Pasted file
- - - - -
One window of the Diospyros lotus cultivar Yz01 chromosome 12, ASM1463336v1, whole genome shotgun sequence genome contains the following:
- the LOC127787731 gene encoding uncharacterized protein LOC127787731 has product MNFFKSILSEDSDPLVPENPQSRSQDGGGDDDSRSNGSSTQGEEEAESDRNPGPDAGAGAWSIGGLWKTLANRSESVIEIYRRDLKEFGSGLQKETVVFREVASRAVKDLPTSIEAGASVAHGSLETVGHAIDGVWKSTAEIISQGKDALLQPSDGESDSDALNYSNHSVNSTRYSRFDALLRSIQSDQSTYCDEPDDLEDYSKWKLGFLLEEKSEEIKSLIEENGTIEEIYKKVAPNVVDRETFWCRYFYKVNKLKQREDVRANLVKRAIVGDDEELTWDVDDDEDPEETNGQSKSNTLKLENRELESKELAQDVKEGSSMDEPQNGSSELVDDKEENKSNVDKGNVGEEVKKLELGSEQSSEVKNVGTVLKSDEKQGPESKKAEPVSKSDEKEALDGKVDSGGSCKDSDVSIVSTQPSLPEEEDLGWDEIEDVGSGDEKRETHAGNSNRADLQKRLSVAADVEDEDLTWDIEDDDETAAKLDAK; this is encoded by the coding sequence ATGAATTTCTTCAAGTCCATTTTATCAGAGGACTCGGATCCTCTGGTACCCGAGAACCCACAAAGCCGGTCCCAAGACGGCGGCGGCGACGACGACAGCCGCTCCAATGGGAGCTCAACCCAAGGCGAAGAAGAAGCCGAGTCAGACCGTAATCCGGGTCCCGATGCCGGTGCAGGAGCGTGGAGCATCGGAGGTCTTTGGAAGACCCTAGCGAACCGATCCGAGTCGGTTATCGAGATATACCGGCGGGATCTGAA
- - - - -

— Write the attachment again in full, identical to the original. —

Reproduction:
One window of the Diospyros lotus cultivar Yz01 chromosome 12, ASM1463336v1, whole genome shotgun sequence genome contains the following:
- the LOC127787731 gene encoding uncharacterized protein LOC127787731 has product MNFFKSILSEDSDPLVPENPQSRSQDGGGDDDSRSNGSSTQGEEEAESDRNPGPDAGAGAWSIGGLWKTLANRSESVIEIYRRDLKEFGSGLQKETVVFREVASRAVKDLPTSIEAGASVAHGSLETVGHAIDGVWKSTAEIISQGKDALLQPSDGESDSDALNYSNHSVNSTRYSRFDALLRSIQSDQSTYCDEPDDLEDYSKWKLGFLLEEKSEEIKSLIEENGTIEEIYKKVAPNVVDRETFWCRYFYKVNKLKQREDVRANLVKRAIVGDDEELTWDVDDDEDPEETNGQSKSNTLKLENRELESKELAQDVKEGSSMDEPQNGSSELVDDKEENKSNVDKGNVGEEVKKLELGSEQSSEVKNVGTVLKSDEKQGPESKKAEPVSKSDEKEALDGKVDSGGSCKDSDVSIVSTQPSLPEEEDLGWDEIEDVGSGDEKRETHAGNSNRADLQKRLSVAADVEDEDLTWDIEDDDETAAKLDAK; this is encoded by the coding sequence ATGAATTTCTTCAAGTCCATTTTATCAGAGGACTCGGATCCTCTGGTACCCGAGAACCCACAAAGCCGGTCCCAAGACGGCGGCGGCGACGACGACAGCCGCTCCAATGGGAGCTCAACCCAAGGCGAAGAAGAAGCCGAGTCAGACCGTAATCCGGGTCCCGATGCCGGTGCAGGAGCGTGGAGCATCGGAGGTCTTTGGAAGACCCTAGCGAACCGATCCGAGTCGGTTATCGAGATATACCGGCGGGATCTGAA